Carolina Nursing is delighted to announce that Susan B. Hassmiller, PhD, RN, FAAN, senior advisor for nursing for the Robert Wood Johnson Foundation (RWJF), will deliver its spring 2019 commencement address.
In her role at RWJF, Dr. Hassmiller shapes and leads the Foundation’s nursing strategies to create a higher quality of care in the United States for people, families, and communities. Drawn to the Foundation’s “organizational advocacy for the less fortunate and underserved,” Sue is helping assure that RWJF’s commitments in nursing have a broad and lasting national impact.
In partnership with AARP, Sue directs the Foundation’s Future of Nursing: Campaign for Action. This 50-state and District of Columbia effort strives to implement the recommendations of the Institute of Medicine’s The Future of Nursing: Leading Change, Advancing Health report. Sue served as the report’s study director. She is also serving as co-director of the Future of Nursing Scholars program, which provides scholarships, mentoring and leadership development activities, and postdoctoral research funding to build the leadership capacity of nurse educators and researchers.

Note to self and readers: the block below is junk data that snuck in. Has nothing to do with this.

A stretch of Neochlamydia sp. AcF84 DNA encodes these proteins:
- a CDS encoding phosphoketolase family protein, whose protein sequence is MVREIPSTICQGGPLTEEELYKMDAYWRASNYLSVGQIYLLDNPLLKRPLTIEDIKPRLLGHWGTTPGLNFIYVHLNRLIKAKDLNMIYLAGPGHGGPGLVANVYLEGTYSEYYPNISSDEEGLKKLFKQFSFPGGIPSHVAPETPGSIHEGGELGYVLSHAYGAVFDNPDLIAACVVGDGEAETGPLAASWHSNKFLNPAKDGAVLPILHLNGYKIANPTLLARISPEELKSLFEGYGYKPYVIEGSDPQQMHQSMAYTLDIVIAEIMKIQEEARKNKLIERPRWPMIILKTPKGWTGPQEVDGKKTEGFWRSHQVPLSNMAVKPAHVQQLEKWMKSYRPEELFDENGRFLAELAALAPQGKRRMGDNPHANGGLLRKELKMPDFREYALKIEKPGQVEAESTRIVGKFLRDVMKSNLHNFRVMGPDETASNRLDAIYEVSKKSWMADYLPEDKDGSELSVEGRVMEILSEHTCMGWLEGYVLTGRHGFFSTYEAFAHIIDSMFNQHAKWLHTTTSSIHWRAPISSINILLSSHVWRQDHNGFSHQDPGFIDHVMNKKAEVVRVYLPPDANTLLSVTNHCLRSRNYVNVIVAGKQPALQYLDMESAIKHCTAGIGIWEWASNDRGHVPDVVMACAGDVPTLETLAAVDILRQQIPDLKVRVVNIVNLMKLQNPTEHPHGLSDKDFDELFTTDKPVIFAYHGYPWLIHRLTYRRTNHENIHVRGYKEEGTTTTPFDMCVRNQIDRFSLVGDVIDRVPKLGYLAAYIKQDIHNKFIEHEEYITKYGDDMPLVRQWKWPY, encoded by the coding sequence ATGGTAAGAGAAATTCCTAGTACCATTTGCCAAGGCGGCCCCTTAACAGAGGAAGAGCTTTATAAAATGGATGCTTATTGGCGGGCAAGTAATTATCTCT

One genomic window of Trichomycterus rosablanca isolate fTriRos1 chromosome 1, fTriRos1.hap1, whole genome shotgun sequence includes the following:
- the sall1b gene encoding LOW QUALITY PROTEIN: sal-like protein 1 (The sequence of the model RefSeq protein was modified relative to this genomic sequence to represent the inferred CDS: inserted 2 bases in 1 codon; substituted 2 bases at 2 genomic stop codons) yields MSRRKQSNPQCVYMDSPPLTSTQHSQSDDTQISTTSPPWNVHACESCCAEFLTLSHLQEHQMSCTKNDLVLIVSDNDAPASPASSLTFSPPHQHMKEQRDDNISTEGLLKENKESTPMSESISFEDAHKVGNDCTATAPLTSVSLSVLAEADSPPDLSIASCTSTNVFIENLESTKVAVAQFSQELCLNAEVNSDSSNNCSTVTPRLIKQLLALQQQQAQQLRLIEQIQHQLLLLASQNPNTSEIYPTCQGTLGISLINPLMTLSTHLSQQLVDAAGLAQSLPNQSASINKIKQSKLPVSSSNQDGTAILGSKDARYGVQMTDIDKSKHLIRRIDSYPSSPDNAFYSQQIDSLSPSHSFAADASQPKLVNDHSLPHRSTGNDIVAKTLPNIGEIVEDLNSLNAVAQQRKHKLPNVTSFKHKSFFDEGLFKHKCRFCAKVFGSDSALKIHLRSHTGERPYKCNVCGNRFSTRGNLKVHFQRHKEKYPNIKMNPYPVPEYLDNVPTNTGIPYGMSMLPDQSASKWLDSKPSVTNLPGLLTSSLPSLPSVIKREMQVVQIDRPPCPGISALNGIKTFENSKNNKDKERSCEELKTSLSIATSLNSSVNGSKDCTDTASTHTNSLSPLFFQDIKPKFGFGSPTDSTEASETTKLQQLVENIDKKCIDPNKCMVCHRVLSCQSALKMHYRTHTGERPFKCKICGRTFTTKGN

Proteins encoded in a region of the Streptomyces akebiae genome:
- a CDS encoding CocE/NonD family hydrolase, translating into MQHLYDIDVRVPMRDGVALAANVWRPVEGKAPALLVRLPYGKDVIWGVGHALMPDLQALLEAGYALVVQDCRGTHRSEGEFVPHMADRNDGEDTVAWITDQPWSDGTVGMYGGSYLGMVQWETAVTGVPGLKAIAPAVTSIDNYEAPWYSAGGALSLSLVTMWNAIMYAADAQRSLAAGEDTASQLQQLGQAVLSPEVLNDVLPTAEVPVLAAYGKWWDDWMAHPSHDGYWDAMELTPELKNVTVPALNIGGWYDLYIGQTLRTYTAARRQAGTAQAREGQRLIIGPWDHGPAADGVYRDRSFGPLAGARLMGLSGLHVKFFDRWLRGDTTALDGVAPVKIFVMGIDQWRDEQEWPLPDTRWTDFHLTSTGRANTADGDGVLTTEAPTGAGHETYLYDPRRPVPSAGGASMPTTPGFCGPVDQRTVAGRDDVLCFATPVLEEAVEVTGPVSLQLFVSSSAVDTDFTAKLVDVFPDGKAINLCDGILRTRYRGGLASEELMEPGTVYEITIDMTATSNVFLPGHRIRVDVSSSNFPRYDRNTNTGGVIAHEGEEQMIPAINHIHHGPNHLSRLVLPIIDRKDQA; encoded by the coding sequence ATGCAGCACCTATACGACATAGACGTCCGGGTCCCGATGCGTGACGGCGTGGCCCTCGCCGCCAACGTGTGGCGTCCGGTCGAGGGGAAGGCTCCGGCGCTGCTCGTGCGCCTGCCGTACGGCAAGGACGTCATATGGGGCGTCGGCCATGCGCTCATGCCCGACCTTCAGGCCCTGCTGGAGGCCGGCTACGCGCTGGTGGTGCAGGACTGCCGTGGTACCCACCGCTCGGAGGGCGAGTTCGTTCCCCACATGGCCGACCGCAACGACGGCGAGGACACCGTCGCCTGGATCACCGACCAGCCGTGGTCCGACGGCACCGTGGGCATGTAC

Sue served with the Health Resources and Services Administration as executive director of the U.S. Public Health Service Primary Care Policy Fellowship. In this role, she addressed national and international primary care initiatives.
Sue is a member of the Institute of Medicine, a fellow in the American Academy of Nursing, and sits on other advisory committees and boards. She is the recipient of many awards and two honorary doctorates, including the Florence Nightingale Medal, the highest international honor given to a nurse by the International Committee of the Red Cross.
“Dr. Hassmiller is the consummate nurse leader and an inspiration to all of us in the profession,” said Nena Peragallo Montano, dean of the UNC School of Nursing. “Her tireless advocacy for creating a Culture of Health in America coincides with her advocacy for nursing writ large, and I can think of no one better to inspire our graduates to leadership in the profession than Sue.”